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Pakistani couple killed after ‘false’ blasphemy accusation

14 November 2014


Angry: protesters in Lahore after the murder of a Christian couple

Angry: protesters in Lahore after the murder of a Christian couple

A CHURCH official in Pakistan has said that an unpaid debt led to the murder of a young Christian couple last week.

The lender is alleged to have spread a rumour that the couple, Shehzad Masih and his wife, Shamma, who was four months pregnant, had burnt a copy of the Qur'an. They were dragged from their home by a large crowd, incited by a cleric from a mosque near by. They were beaten to death, and their bodies were burnt in a brick kiln.

The murder took place on Tuesday of last week in Kot Radha Kishan, a small town about 40 miles from Lahore.

Muhammad bin Yameen, a police official, told Al Jazeera of allegations that the couple had desecrated the Qur'an, "and then when people found this out, they got together to form a mob. There were a lot of people gathered there, from many of the surrounding villages as well."

But the development officer of the diocese of Raiwaind, Raheel Sharoon, said: "The real story is that the owner of the brick kiln, Yousaf Gujjar, lent some money to the couple, and when he asked for the money to be returned, there was a confrontation, since the majority of brick-kiln workers cannot return their loans in cash, but do it by working at the brick kiln. After which he started spreading rumours of desecration of the Qur'an."

An investigator with the Human Rights Commission of Pakistan (HRCP), Nadeem Anthony, told Al Jazeera: "Let me be clear that there was no burning of the Qur'an there. I can say this categorically."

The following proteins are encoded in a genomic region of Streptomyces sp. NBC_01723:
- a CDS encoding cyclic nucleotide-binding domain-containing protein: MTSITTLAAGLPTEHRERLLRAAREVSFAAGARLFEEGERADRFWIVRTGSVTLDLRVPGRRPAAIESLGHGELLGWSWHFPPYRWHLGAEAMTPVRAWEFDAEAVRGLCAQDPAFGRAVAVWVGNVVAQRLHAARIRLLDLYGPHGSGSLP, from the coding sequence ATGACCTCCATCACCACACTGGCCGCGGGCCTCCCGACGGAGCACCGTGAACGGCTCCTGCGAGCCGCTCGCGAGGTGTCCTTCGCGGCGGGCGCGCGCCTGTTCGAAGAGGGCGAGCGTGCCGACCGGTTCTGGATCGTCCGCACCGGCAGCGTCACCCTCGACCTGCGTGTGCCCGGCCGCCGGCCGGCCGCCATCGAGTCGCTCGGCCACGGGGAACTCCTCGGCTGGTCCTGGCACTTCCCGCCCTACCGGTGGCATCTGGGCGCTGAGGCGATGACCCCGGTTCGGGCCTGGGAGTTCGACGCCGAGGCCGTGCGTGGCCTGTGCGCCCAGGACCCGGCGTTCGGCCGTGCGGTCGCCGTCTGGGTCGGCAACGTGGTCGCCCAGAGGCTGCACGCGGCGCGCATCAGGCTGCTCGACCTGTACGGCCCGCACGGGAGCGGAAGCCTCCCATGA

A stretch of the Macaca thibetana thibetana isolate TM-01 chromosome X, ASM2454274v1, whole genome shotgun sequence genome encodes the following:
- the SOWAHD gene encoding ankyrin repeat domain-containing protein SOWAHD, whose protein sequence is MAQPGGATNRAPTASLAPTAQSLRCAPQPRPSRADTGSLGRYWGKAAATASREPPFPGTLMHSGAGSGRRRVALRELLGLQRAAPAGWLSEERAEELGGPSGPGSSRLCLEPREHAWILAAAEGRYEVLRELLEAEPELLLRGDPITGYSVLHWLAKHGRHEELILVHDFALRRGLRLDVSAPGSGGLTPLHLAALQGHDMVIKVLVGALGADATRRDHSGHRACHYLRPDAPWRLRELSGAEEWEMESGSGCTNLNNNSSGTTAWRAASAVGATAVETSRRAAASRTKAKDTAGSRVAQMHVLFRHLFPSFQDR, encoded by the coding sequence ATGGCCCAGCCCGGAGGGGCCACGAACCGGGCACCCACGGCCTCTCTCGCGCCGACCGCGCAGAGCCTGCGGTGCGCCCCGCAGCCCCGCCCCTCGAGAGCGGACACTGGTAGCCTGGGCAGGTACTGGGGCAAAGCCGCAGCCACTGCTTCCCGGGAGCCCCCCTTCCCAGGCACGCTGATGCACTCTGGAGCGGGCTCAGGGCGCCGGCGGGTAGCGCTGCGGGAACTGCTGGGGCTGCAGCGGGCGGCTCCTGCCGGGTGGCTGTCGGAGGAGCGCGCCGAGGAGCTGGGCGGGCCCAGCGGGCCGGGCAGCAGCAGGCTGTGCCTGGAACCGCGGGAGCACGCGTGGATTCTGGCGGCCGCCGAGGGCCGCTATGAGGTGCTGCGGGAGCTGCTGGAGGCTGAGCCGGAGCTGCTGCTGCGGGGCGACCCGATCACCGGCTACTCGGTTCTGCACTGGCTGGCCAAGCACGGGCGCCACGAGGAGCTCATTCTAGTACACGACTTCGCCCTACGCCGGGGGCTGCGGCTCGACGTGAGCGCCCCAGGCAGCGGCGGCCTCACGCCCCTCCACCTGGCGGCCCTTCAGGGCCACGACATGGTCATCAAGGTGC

On Wednesday of last week, 44 people were arrested in connection with the killings. The chief minister of Punjab, Shahbaz Sharif, has set up a three-member committee to investigate the incident, and ordered police to increase security at Christian neighbourhoods in the province.

The Pakistani Prime Minister, Nawaz Sharif, said: "A responsible state cannot tolerate mob rule and public lynching with impunity. The Pakistani state has to act proactively to protect its minorities from violence and injustice."

Nasir Saeed, director of CLAAS, an organisation in the UK which works for Christians in Pakistan, said: "Mob justice is becoming prevalent, despite its being the job of the police and courts to prosecute, convict, and punish someone if found guilty."

The Assistant Curate of St Anselm's, Belmont, in London, the Revd Rana Youab Khan, who grew up in Pakistan and worked as a parish priest in Kot Radha Kishen, spoke about the causes of the persecution of minorities.

"Pakistan was built on tolerance, and on the protection of minority rights," he said. "A lack of good governance, proxy wars, policy 'blow-backs' caused by the support of the Afghan Taliban, and proxy groups in the 1980s and 1990s - and even until early 2001 - meant that those very groups have now made Pakistan a battleground, and spread their hatred against the very minorities who helped to form Pakistan out of the mud and destruction of Partition.

"Over the past ten years, the vast majority of people killed by extremists in Pakistan have been Muslims. Yet fear, violence, and threats have been used to stifle the voices of minorities like Christians, Shias, and Ahmadi communities."

CLAAS reports that the Masihs leave behind three children aged between 18 months and seven years.

MPs urge review of Bibi case. More than 50 British MPs wrote last month to the Pakistani authorities asking for an urgent review in the case of Asia Bibi, the Christian mother of five sentenced to death for alleged blasphemy (News, 17 October).

In a joint letter composed by the MP for Gillingham and Rainham, Rehman Chishti, the 54 MPs say they feel strongly that a miscarriage of justice has taken place in the case of Mrs Bibi, who has been sentenced to death. They call on the Prime Minister and the Chief Justice, Nasir-ul-Mulk, to consider the case as a matter of urgency.

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